What John Believed: The Golden Age and the Promises to Abraham (Refiner’s Fire Pt 7)

NOTE: “Refiner’s Fire” is a mini-series within my overall series on the gospel of Matthew. It deals with the story of John the Baptist as a vehicle for navigating our own struggles with doubt, disappointment, and crisis of faith. I’m working on it daily and will release the whole thing as a book once it’s done. What you see on the blog is a work-in-progress. It may make the most sense if you start from the beginning, so if you wish to read it that way, I’d recommend visiting the gospel of Matthew index page and looking for the Refiner’s Fire section. Please note the central passage of Scripture at issue is Matthew 11:1-19.


In reviewing the history of Israel in the Old Testament, one gets the sense of a prodigal son who, two months after coming home to a warm welcome, demands still more of his inheritance and takes off to waste it again—over and over. But God had long ago declared himself to be compassionate and longsuffering, and so he was.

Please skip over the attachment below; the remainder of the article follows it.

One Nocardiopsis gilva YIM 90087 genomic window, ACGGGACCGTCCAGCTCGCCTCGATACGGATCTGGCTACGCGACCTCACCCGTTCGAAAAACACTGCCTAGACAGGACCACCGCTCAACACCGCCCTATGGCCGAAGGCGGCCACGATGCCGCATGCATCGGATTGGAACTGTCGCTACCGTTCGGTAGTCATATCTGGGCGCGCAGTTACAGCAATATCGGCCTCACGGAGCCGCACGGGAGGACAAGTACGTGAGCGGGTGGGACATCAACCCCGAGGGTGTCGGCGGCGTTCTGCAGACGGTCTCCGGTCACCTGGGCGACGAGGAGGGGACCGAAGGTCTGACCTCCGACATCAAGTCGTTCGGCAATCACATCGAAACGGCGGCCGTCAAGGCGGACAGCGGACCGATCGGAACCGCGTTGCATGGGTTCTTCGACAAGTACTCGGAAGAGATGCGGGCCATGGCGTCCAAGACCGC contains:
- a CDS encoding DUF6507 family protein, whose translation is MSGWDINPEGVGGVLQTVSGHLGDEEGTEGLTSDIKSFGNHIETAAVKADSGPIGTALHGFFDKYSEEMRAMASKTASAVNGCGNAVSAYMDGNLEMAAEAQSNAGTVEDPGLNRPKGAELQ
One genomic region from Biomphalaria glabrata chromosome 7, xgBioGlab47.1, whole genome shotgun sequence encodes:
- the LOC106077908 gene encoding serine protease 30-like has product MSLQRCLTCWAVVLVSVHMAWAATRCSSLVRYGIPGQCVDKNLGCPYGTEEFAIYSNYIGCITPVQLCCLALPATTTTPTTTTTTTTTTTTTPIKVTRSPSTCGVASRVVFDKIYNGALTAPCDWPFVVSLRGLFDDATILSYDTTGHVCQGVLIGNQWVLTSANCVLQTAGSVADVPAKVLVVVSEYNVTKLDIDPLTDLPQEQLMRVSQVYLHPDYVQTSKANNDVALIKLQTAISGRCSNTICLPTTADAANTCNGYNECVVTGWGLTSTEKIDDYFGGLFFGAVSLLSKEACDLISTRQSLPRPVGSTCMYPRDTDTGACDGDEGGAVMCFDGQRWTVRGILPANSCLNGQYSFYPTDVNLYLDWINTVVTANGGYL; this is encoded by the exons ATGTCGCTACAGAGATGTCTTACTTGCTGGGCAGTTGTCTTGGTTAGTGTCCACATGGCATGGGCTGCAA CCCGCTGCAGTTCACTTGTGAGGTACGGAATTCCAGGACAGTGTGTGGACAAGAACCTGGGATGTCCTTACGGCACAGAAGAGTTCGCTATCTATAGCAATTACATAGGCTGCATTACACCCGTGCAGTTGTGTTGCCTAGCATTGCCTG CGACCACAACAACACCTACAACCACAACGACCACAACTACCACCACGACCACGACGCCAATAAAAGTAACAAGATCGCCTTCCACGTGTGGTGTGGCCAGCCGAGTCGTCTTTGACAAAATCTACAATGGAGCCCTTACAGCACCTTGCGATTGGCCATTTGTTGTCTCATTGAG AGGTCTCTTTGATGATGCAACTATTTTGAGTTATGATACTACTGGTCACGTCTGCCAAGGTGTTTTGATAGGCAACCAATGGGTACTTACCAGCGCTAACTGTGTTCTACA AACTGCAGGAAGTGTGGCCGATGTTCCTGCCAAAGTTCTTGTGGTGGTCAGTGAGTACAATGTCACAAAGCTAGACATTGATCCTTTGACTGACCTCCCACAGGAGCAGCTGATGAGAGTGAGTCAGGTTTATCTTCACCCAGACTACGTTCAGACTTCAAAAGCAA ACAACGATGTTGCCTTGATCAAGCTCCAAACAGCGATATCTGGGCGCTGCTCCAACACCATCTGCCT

The LORD came down in a cloud, stood with [Moses] there, and proclaimed His name Yahweh. Then the LORD passed in front of him and proclaimed:

Yahweh—Yahweh is a compassionate and gracious God, slow to anger and rich in faithful love and truth, maintaining faithful love to a thousand generations, forgiving wrongdoing, rebellion, and sin. But He will not leave the guilty unpunished, bringing the consequences of the fathers’ wrongdoing on the children and grandchildren to the third and fourth generation. (Exodus 34:5–7)

The Golden Age of David and Solomon

Because of God’s faithfulness both to Abraham and to the people of Israel, despite their failure to keep faith and covenant with him, he eventually brought them to the apex of their glory as a nation during the reigns of David and Solomon. This was very much the Golden Age of Israel, characterized by the presence of God in their midst via the temple, by victory over their enemies, by prosperity, and by peace.

In point of fact, the Scriptures consciously highlight the fulfillment of every blessing promised to Abraham and Moses during this period. As far as the writers of the Old Testament were concerned, God had kept all his promises.